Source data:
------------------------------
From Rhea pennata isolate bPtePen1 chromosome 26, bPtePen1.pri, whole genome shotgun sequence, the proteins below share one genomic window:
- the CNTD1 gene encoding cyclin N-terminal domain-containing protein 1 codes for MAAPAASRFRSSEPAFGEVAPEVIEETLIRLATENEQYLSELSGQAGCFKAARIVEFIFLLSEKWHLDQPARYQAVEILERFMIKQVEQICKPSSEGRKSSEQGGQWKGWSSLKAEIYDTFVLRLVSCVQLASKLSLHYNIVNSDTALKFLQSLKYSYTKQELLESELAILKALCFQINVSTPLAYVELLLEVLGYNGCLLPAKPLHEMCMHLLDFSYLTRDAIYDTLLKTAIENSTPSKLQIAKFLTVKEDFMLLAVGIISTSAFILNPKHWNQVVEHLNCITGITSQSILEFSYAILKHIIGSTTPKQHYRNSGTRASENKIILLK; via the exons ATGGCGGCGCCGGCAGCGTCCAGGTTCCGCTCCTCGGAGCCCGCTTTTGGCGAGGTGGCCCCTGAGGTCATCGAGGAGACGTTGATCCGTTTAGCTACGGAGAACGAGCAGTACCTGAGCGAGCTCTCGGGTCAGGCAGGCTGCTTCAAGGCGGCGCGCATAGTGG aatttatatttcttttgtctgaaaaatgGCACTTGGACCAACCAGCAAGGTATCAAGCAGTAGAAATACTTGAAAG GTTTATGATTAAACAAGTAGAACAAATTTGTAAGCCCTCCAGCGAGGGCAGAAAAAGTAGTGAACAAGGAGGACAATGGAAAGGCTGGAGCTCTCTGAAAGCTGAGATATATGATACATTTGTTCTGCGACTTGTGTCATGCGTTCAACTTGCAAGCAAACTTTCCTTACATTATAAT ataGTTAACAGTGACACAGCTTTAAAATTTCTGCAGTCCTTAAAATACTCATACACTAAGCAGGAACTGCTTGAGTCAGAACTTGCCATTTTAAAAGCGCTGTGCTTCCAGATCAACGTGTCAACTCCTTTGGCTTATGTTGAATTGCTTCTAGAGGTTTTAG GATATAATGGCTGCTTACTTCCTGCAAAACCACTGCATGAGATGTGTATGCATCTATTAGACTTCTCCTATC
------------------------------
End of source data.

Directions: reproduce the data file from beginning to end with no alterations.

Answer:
From Rhea pennata isolate bPtePen1 chromosome 26, bPtePen1.pri, whole genome shotgun sequence, the proteins below share one genomic window:
- the CNTD1 gene encoding cyclin N-terminal domain-containing protein 1 codes for MAAPAASRFRSSEPAFGEVAPEVIEETLIRLATENEQYLSELSGQAGCFKAARIVEFIFLLSEKWHLDQPARYQAVEILERFMIKQVEQICKPSSEGRKSSEQGGQWKGWSSLKAEIYDTFVLRLVSCVQLASKLSLHYNIVNSDTALKFLQSLKYSYTKQELLESELAILKALCFQINVSTPLAYVELLLEVLGYNGCLLPAKPLHEMCMHLLDFSYLTRDAIYDTLLKTAIENSTPSKLQIAKFLTVKEDFMLLAVGIISTSAFILNPKHWNQVVEHLNCITGITSQSILEFSYAILKHIIGSTTPKQHYRNSGTRASENKIILLK; via the exons ATGGCGGCGCCGGCAGCGTCCAGGTTCCGCTCCTCGGAGCCCGCTTTTGGCGAGGTGGCCCCTGAGGTCATCGAGGAGACGTTGATCCGTTTAGCTACGGAGAACGAGCAGTACCTGAGCGAGCTCTCGGGTCAGGCAGGCTGCTTCAAGGCGGCGCGCATAGTGG aatttatatttcttttgtctgaaaaatgGCACTTGGACCAACCAGCAAGGTATCAAGCAGTAGAAATACTTGAAAG GTTTATGATTAAACAAGTAGAACAAATTTGTAAGCCCTCCAGCGAGGGCAGAAAAAGTAGTGAACAAGGAGGACAATGGAAAGGCTGGAGCTCTCTGAAAGCTGAGATATATGATACATTTGTTCTGCGACTTGTGTCATGCGTTCAACTTGCAAGCAAACTTTCCTTACATTATAAT ataGTTAACAGTGACACAGCTTTAAAATTTCTGCAGTCCTTAAAATACTCATACACTAAGCAGGAACTGCTTGAGTCAGAACTTGCCATTTTAAAAGCGCTGTGCTTCCAGATCAACGTGTCAACTCCTTTGGCTTATGTTGAATTGCTTCTAGAGGTTTTAG GATATAATGGCTGCTTACTTCCTGCAAAACCACTGCATGAGATGTGTATGCATCTATTAGACTTCTCCTATC